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Insulation and Drainage for Recently Poured Foundation

casabian | Posted in General Questions on

Hi everyone,

Brand new GBA member, excited to try out the service.

I purchased a home on Cape Cod and there were severe water issues in the basement because it was built on clay and lacked proper drainage. We decided to lift the house to solve the water problem and capture living space (bedroom, bathroom, game room, etc).

The foundation has been poured and the plan is to now waterproof with Tuff N DRI (instead of tar) and backfill with septic sand and a small amount of clay on top of the septic sand.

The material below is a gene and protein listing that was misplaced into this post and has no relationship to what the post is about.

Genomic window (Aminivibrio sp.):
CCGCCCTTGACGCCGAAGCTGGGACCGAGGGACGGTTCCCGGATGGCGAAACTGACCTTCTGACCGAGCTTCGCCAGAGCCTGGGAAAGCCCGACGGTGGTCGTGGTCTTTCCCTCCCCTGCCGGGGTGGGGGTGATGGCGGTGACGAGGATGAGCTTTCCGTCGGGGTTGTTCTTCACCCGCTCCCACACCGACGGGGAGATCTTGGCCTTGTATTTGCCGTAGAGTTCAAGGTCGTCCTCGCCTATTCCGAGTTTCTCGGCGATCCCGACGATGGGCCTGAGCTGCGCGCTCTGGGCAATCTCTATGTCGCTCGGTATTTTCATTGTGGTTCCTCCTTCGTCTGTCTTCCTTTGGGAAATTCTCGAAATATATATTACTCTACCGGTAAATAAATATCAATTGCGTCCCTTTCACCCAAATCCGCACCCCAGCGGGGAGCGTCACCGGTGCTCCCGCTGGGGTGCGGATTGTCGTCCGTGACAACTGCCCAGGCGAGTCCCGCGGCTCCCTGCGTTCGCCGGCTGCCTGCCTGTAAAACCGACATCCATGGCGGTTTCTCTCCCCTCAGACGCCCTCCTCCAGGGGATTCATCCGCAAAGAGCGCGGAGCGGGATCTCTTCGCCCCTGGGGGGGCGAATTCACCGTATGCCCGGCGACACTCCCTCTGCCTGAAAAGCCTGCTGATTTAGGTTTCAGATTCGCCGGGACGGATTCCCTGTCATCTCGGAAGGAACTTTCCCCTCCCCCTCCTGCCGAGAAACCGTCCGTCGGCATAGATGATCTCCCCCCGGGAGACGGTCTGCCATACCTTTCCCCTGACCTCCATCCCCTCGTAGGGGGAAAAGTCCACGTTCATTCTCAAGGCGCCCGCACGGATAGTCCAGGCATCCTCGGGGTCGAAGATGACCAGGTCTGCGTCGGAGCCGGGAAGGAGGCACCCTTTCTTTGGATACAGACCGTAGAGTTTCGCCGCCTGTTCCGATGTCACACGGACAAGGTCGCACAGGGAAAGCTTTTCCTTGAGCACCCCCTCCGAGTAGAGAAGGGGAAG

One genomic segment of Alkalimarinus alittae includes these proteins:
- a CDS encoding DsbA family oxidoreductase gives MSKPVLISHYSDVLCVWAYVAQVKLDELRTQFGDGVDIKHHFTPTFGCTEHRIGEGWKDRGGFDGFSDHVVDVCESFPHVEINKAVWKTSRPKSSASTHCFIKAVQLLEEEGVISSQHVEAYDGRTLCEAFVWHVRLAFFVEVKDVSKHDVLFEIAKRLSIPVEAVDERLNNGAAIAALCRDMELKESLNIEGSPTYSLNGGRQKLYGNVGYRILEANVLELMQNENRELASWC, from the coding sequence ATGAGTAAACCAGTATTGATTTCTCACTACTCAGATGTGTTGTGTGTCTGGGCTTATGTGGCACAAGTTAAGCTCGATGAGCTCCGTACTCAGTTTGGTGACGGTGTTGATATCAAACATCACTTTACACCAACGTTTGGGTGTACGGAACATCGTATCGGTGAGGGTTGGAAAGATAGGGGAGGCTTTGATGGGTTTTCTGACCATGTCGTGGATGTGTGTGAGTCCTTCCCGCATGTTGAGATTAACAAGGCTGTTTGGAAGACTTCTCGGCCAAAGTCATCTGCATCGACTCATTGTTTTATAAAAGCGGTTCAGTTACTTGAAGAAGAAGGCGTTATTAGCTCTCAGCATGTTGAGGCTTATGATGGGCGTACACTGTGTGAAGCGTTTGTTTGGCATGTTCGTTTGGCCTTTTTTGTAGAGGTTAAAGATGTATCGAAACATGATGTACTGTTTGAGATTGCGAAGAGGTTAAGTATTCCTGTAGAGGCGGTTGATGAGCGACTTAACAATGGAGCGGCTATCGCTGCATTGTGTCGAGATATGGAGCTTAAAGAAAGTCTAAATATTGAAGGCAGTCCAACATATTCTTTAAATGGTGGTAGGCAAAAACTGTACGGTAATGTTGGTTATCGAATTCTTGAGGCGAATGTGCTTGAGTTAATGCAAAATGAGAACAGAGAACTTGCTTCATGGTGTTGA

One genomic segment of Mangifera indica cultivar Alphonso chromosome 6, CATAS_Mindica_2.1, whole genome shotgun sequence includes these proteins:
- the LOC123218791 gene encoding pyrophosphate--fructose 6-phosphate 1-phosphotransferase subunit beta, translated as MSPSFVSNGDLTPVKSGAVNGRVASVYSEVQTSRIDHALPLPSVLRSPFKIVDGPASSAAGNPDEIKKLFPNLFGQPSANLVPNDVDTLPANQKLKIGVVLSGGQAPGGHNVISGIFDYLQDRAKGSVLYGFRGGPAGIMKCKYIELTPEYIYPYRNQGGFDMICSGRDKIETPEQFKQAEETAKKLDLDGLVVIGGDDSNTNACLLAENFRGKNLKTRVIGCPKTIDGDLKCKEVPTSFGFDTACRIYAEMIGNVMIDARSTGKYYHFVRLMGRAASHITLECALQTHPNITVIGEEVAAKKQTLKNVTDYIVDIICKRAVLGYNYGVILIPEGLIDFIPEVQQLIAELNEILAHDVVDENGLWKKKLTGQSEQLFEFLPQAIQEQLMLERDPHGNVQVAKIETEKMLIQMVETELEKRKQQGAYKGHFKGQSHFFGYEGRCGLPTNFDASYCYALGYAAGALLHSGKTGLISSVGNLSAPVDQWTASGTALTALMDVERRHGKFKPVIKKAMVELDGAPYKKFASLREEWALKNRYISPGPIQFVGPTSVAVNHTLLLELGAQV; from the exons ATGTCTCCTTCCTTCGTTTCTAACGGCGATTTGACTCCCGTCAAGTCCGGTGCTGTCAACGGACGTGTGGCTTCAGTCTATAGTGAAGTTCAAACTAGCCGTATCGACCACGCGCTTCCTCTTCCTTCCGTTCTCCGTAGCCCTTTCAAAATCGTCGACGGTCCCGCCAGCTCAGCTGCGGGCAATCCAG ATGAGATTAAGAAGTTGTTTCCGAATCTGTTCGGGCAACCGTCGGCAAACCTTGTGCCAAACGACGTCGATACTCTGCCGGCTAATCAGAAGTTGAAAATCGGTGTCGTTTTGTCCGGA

My first question is whether or not I should do a french drain around the perimeter. Because it’s sand, my contractor and the foundation guys think I’ll be okay without it.

My second question is the most cost effective way to insulate the slab. Foundation team said we should do plastic, then foam, then plastic and then pour the 4 inch slab.

Thanks for any thoughts and resources. I’m brand new to this and have been watching Matt Risinger and Home Renovision on Youtube.


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  1. Expert Member

    Hi Ed,

    You get one crack at providing good perimeter drainage. Maybe it isn't necessary, maybe it will become so in the future, when retrofitting it will be immeasurably harder. For the time and expense it represents it's a really good idea to include it now - especially if you are planning to use the basement as finished living spaces.